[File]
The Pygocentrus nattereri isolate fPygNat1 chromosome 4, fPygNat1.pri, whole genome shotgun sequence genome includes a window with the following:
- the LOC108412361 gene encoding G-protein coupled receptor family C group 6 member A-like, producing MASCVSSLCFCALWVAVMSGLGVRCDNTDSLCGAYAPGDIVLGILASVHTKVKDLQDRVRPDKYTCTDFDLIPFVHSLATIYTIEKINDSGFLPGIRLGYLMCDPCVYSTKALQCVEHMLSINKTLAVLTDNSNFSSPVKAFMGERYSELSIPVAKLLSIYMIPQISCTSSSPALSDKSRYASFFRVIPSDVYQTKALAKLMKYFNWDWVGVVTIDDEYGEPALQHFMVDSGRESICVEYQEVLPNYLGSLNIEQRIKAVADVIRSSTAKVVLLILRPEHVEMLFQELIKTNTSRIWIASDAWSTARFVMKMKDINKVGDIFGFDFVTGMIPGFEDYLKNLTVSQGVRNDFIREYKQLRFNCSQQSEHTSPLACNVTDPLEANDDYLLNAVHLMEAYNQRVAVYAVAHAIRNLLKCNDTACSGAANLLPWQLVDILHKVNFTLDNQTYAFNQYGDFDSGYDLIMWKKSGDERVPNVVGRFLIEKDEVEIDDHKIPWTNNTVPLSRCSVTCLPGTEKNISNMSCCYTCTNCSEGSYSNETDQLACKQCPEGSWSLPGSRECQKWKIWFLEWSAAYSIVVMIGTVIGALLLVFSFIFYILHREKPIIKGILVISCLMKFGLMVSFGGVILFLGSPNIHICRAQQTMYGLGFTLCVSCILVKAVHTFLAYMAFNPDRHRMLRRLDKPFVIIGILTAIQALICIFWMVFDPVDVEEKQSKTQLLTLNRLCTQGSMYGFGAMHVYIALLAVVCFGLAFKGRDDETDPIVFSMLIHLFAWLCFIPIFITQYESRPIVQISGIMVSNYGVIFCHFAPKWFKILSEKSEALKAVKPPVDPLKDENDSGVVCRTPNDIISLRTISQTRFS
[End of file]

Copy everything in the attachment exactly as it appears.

The Pygocentrus nattereri isolate fPygNat1 chromosome 4, fPygNat1.pri, whole genome shotgun sequence genome includes a window with the following:
- the LOC108412361 gene encoding G-protein coupled receptor family C group 6 member A-like, producing MASCVSSLCFCALWVAVMSGLGVRCDNTDSLCGAYAPGDIVLGILASVHTKVKDLQDRVRPDKYTCTDFDLIPFVHSLATIYTIEKINDSGFLPGIRLGYLMCDPCVYSTKALQCVEHMLSINKTLAVLTDNSNFSSPVKAFMGERYSELSIPVAKLLSIYMIPQISCTSSSPALSDKSRYASFFRVIPSDVYQTKALAKLMKYFNWDWVGVVTIDDEYGEPALQHFMVDSGRESICVEYQEVLPNYLGSLNIEQRIKAVADVIRSSTAKVVLLILRPEHVEMLFQELIKTNTSRIWIASDAWSTARFVMKMKDINKVGDIFGFDFVTGMIPGFEDYLKNLTVSQGVRNDFIREYKQLRFNCSQQSEHTSPLACNVTDPLEANDDYLLNAVHLMEAYNQRVAVYAVAHAIRNLLKCNDTACSGAANLLPWQLVDILHKVNFTLDNQTYAFNQYGDFDSGYDLIMWKKSGDERVPNVVGRFLIEKDEVEIDDHKIPWTNNTVPLSRCSVTCLPGTEKNISNMSCCYTCTNCSEGSYSNETDQLACKQCPEGSWSLPGSRECQKWKIWFLEWSAAYSIVVMIGTVIGALLLVFSFIFYILHREKPIIKGILVISCLMKFGLMVSFGGVILFLGSPNIHICRAQQTMYGLGFTLCVSCILVKAVHTFLAYMAFNPDRHRMLRRLDKPFVIIGILTAIQALICIFWMVFDPVDVEEKQSKTQLLTLNRLCTQGSMYGFGAMHVYIALLAVVCFGLAFKGRDDETDPIVFSMLIHLFAWLCFIPIFITQYESRPIVQISGIMVSNYGVIFCHFAPKWFKILSEKSEALKAVKPPVDPLKDENDSGVVCRTPNDIISLRTISQTRFS